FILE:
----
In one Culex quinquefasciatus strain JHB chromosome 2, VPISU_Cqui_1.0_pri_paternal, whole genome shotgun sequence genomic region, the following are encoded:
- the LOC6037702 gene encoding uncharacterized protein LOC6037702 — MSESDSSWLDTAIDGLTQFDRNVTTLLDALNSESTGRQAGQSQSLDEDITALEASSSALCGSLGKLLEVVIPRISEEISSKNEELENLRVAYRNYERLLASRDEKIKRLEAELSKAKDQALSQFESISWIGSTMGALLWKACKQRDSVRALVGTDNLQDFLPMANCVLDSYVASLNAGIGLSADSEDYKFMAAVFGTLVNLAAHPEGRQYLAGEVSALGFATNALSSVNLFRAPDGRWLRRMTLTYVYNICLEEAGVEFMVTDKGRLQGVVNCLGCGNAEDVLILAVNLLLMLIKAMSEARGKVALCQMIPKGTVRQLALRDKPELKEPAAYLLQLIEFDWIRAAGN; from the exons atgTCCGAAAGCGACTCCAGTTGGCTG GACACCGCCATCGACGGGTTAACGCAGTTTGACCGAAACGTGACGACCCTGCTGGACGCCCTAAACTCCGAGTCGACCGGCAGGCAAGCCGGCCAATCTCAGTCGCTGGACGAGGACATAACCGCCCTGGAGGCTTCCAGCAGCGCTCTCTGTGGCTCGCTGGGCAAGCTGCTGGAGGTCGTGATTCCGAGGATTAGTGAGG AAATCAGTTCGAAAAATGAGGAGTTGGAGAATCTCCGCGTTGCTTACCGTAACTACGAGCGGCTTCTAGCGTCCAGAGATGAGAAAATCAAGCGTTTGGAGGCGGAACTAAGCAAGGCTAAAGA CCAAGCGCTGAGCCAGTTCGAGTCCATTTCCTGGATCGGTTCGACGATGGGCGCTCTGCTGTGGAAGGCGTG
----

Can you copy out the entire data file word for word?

In one Culex quinquefasciatus strain JHB chromosome 2, VPISU_Cqui_1.0_pri_paternal, whole genome shotgun sequence genomic region, the following are encoded:
- the LOC6037702 gene encoding uncharacterized protein LOC6037702 — MSESDSSWLDTAIDGLTQFDRNVTTLLDALNSESTGRQAGQSQSLDEDITALEASSSALCGSLGKLLEVVIPRISEEISSKNEELENLRVAYRNYERLLASRDEKIKRLEAELSKAKDQALSQFESISWIGSTMGALLWKACKQRDSVRALVGTDNLQDFLPMANCVLDSYVASLNAGIGLSADSEDYKFMAAVFGTLVNLAAHPEGRQYLAGEVSALGFATNALSSVNLFRAPDGRWLRRMTLTYVYNICLEEAGVEFMVTDKGRLQGVVNCLGCGNAEDVLILAVNLLLMLIKAMSEARGKVALCQMIPKGTVRQLALRDKPELKEPAAYLLQLIEFDWIRAAGN; from the exons atgTCCGAAAGCGACTCCAGTTGGCTG GACACCGCCATCGACGGGTTAACGCAGTTTGACCGAAACGTGACGACCCTGCTGGACGCCCTAAACTCCGAGTCGACCGGCAGGCAAGCCGGCCAATCTCAGTCGCTGGACGAGGACATAACCGCCCTGGAGGCTTCCAGCAGCGCTCTCTGTGGCTCGCTGGGCAAGCTGCTGGAGGTCGTGATTCCGAGGATTAGTGAGG AAATCAGTTCGAAAAATGAGGAGTTGGAGAATCTCCGCGTTGCTTACCGTAACTACGAGCGGCTTCTAGCGTCCAGAGATGAGAAAATCAAGCGTTTGGAGGCGGAACTAAGCAAGGCTAAAGA CCAAGCGCTGAGCCAGTTCGAGTCCATTTCCTGGATCGGTTCGACGATGGGCGCTCTGCTGTGGAAGGCGTG